Inquiry into Proposals to Lift the Professional, Ethical and Education Standards in the Financial Services Industry

Please take the time to read the latest Robinson Sewell Partners’ latest submission made by Ian Joseph to the Parliamentary Joint Committee on Corporations and Financial Services regarding their “Inquiry into Proposals to Lift the Professional, Ethical and Education Standards in the Financial Services Industry” chaired by Senator David Fawcett.

Following is a brief summary of the paper, but to read the full submission please click the DOWNLOAD button at the bottom of the page.

Since the global financial crisis the focus and attention has been firmly placed on those banks and financial institutions who operate in the banking and financial system in Australia especially as their operations relate to advice. The whole system has undergone massive change in the last 20 years and if we were honest, there is now considerable “market failure” when it comes to the level and standards of advice amongst some stakeholders.

Whilst there are currently two inquiries underway, the first being “The Mr David Murray inquiry into the Financial System in Australia” (a comment will be made on this at a later time) this paper will focus on the seven key recommendations contained in the submission which I believe would be a “great start” for the committee to focus on initially.

I believe that all recommendations, reforms or ideas identified and undertaken as a response to this inquiry will be limited in efficacy, if education and training is not the key driver of the change. No stakeholder must be left in any doubt about their own specific roles and responsibilities, so I have come up with 7 key recommendations as follows:

  1. Develop the communication, education and training solution around the recommendations from this inquiry. (and not the other way around).
  2. Go back to what we know has worked in the past, so I am suggesting a revisit of the disciplines which were identified when the “Financial Service Reform Act” was introduced in 2001, update them, realign them and reinvigorate a national solution.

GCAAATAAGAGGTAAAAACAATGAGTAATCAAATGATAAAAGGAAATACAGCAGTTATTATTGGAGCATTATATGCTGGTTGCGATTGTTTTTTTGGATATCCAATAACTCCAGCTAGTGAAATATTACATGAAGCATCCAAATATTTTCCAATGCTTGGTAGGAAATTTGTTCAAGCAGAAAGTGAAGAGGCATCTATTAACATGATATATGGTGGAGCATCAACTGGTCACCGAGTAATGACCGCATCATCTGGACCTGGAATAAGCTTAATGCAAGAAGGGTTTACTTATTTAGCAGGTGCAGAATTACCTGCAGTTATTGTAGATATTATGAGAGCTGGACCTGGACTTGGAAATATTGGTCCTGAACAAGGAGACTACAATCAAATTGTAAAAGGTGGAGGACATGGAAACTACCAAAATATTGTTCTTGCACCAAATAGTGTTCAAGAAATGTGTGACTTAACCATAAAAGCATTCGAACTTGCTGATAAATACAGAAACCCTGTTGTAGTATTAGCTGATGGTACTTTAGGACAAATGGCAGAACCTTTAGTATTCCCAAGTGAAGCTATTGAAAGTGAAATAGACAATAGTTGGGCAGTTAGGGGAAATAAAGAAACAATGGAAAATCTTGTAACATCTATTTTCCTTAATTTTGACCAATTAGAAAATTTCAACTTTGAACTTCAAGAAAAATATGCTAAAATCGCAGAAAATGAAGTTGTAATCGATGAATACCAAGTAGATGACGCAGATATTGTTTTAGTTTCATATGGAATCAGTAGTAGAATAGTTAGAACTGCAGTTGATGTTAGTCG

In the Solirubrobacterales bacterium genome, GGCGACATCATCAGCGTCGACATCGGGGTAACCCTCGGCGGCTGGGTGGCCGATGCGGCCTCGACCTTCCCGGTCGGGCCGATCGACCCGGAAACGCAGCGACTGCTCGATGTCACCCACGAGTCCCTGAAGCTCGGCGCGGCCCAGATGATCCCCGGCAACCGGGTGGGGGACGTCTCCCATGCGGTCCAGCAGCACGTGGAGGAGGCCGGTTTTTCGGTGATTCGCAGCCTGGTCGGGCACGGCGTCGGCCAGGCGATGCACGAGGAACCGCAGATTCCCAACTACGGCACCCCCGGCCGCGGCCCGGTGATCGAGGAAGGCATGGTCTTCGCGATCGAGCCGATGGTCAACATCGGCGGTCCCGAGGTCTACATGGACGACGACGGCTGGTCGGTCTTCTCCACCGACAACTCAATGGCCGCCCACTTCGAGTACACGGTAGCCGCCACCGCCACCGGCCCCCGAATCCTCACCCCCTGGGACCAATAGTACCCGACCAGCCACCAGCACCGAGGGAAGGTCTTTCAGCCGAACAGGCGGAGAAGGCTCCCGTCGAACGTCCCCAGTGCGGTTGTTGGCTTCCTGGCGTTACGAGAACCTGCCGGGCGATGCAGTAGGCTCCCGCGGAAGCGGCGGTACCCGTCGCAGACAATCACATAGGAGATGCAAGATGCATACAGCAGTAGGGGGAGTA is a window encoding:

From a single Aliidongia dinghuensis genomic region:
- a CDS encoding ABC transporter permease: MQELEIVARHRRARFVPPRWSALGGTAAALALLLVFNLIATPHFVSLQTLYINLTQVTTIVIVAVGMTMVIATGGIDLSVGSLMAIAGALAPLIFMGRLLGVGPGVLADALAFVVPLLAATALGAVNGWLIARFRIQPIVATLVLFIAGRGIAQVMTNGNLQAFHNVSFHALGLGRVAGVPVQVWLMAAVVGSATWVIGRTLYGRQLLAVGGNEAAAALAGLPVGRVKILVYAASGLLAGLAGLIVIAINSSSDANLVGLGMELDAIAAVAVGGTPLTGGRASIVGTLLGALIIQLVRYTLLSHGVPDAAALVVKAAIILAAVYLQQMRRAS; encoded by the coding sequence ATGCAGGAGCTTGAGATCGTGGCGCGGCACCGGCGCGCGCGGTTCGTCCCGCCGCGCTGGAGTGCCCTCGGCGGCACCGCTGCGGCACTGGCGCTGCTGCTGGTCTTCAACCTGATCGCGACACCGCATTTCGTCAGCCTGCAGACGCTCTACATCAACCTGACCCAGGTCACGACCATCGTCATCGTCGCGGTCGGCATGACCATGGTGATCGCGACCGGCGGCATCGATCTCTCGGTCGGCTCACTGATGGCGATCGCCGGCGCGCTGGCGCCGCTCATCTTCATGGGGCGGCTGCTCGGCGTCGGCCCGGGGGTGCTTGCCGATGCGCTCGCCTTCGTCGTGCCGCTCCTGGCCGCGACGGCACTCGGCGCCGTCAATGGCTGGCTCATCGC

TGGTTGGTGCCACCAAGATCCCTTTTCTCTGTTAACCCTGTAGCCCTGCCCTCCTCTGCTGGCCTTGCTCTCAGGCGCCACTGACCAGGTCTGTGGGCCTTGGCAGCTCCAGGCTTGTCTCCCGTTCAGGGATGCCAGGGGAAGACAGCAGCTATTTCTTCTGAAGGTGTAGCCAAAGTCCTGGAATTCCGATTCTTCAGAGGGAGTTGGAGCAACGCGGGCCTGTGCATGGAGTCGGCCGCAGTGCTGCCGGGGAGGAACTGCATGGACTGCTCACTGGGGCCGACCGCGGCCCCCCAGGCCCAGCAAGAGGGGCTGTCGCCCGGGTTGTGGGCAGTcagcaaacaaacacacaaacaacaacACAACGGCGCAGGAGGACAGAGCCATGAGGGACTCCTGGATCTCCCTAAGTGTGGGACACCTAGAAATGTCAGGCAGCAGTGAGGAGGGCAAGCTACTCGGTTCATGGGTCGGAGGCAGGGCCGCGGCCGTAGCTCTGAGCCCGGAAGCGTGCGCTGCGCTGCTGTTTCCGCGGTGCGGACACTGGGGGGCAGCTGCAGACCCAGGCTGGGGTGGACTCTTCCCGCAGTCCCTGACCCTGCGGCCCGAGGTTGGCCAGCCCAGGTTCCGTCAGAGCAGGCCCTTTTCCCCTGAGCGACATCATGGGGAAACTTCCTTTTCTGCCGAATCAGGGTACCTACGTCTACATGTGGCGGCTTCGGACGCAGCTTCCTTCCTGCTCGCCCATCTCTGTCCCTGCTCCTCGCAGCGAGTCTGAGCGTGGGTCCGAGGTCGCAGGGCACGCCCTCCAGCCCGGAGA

3. Develop an “Adviser Accreditation Declaration” (AAD) disclosure document to “beef up” the other disclosure documents like the financial services guide and the product disclosure statement.
  4. Develop a specialist with specific skills for older Australian’s nearing retirement or already retired and call them “Specialist Retirement Advisor” (SRA) category.
  5. Develop a “Financial Advice Insurance Scheme” to protect participants,
  6. Develop a “National Minimum Standards – Code of Conduct” to ensure consistency of activity and behaviours of industry participants, and
  7. Have a “National Financial Services Reform Conference” to get all stakeholders into the room and on the same page to work out what needs to be done, by who, how, and by when

This is just a high level overview with a lot more analysis, content and evidence contained in the report. If you wish to have a look, I urge you to click on the link and have a read, any thoughts, ideas or suggestions would be greatly appreciated. If I get some good ones, I might be able to put in a supplementary submission.

No Comments

Sorry, the comment form is closed at this time.